Archives of the Mayor's Press Office

Date: Wednesday, August 15, 2001
Release #290-01

Contact: Sunny Mindel / Peter C. Fenty (212) 788-2958
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Eighteen City Agencies Now Provide Timely Data on
Key Statistical Indicators for Public Access and Review

Mayor Rudolph W. Giuliani today unveiled the Citywide Accountability Program (CAPSTAT), a data-driven management system, in eighteen key City agencies. CAPSTAT was modeled after the inventive and highly successful Compstat program in the New York City Police Department. The Mayor also launched a new Internet Web site that provides timely updates and postings of statistical indicators for the public to review and to gauge the performance and effectiveness of each of the eighteen agencies. The Web site,, became operational immediately when the Mayor activated the program during today's announcement.

"The CAPSTAT program is the next generation of Compstat, which proved to be an enormously successful management tool in the Police Department," Mayor Giuliani said. "Compstat provided police executives and managers with the ability to accurately pinpoint key areas in a timely manner that either met or fell short of the agency's goals and objectives. The CAPSTAT program promises to do the same for all eighteen City agencies that are now also on-line. This program also furthers this Administration's goal of creating a more transparent form of government that is widely accessible to the general public. I would expect that this revolutionary new approach to management in the City's agencies will be continued by future administrations."

The Mayor also noted that "this system of strict accountability will help to ensure that each agency continues to provide the very best level of service to the public, and relegates the old adage of New York City being 'ungovernable' to the distant past."

The concept of CAPSTAT being installed as a management tool for many of the City's agencies was first introduced by the Mayor during his State of the City address in January. The Mayor then charged Geoffrey N. Hess, Senior Advisor to the Mayor, with ensuring that a CAPSTAT program be created for many agencies throughout City government, and to oversee its ultimate implementation.

"I am thrilled that so many agencies have adopted the Compstat model," said Hess. "It is an approach to evaluation that leads to greater accountability for all levels of management. By analyzing a set of statistics or performance indicators, City agencies are better able to achieve their goals and objectives. Our new CAPSTAT programs highlight the importance of 'knowing the numbers' and using them to measure success, identify new issues and form strategies for improvement."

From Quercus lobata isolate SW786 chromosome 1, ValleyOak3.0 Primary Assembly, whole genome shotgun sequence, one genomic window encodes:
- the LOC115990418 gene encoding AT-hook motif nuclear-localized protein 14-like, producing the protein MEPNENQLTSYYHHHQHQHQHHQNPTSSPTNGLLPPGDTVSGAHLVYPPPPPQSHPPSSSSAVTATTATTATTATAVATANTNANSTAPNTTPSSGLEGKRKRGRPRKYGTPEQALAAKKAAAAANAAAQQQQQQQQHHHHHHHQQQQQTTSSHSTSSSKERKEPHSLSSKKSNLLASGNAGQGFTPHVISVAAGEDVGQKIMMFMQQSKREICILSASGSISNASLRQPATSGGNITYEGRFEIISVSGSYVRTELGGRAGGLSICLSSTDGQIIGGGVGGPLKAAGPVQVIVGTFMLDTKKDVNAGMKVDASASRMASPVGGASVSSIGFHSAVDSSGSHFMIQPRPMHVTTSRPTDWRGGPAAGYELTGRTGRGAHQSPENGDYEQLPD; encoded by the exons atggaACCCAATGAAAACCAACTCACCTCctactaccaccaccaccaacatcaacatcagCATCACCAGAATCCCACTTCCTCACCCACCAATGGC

Each of the eighteen participating agencies now gathers data on select productivity areas on a weekly, bi-weekly and monthly basis. Agency commissioners and their senior staff then analyze the information and assess whether their stated goals are being achieved. CAPSTAT provides these managers with an opportunity to receive timely and comprehensive status updates on a vast array of agency issues, which enables them to deploy or adjust their resources accordingly. Data from these same reports are then posted on the Internet (log onto to access all agencies) for the public to review.

The eighteen New York City agencies currently participating in the CAPSTAT initiative are the Police Department, the Department of Correction, the Human Resources Administration, the Department of Parks and Recreation, the Department of Juvenile Justice, the Mayor's Office of Health Insurance Access, the Department of Transportation, the Department of Citywide Administrative Services, the Taxi and Limousine Commission, the Off-Track Betting Corporation, the Fire Department, the Department of Probation, the Department of Buildings, the Department of Youth and Community Development, the Department of Consumer Affairs, the Department of Housing Preservation and Development, the Department of Health, and the Department of Environmental Protection. Over the next few months, other agencies will be added to this list.

The CAPSTAT program is specifically tailored to the needs and objectives of the eighteen agencies currently involved. For example, the Parks Department web page lists the percentage of parks with acceptable ratings for cleanliness and overall condition; the Department of Transportation offers statistics on percentage of On-Time Trips for the Staten Island Ferry as well as statistics for Roadway Resurfacing projects; the Human Resources Administration web page presents a dramatic historical overview of declining welfare rolls, in addition to various customer services; the Fire Department section illustrates EMS response times and civilian fire fatalities; and the Police Department provides crime statistics for each of the City's 76 police precincts. The CAPSTAT program capitalizes on the use of computer technology to create a transparent government for the public at-large to examine.

"In the coming months, nearly all City agencies will be included in the CAPSTAT program," the Mayor said. "This initiative will fundamentally change the way in which government operates and how the delivery of services is administered. This Compstat-style approach to management can lead to improved performance by the agencies and increased levels of accountability for all City employees."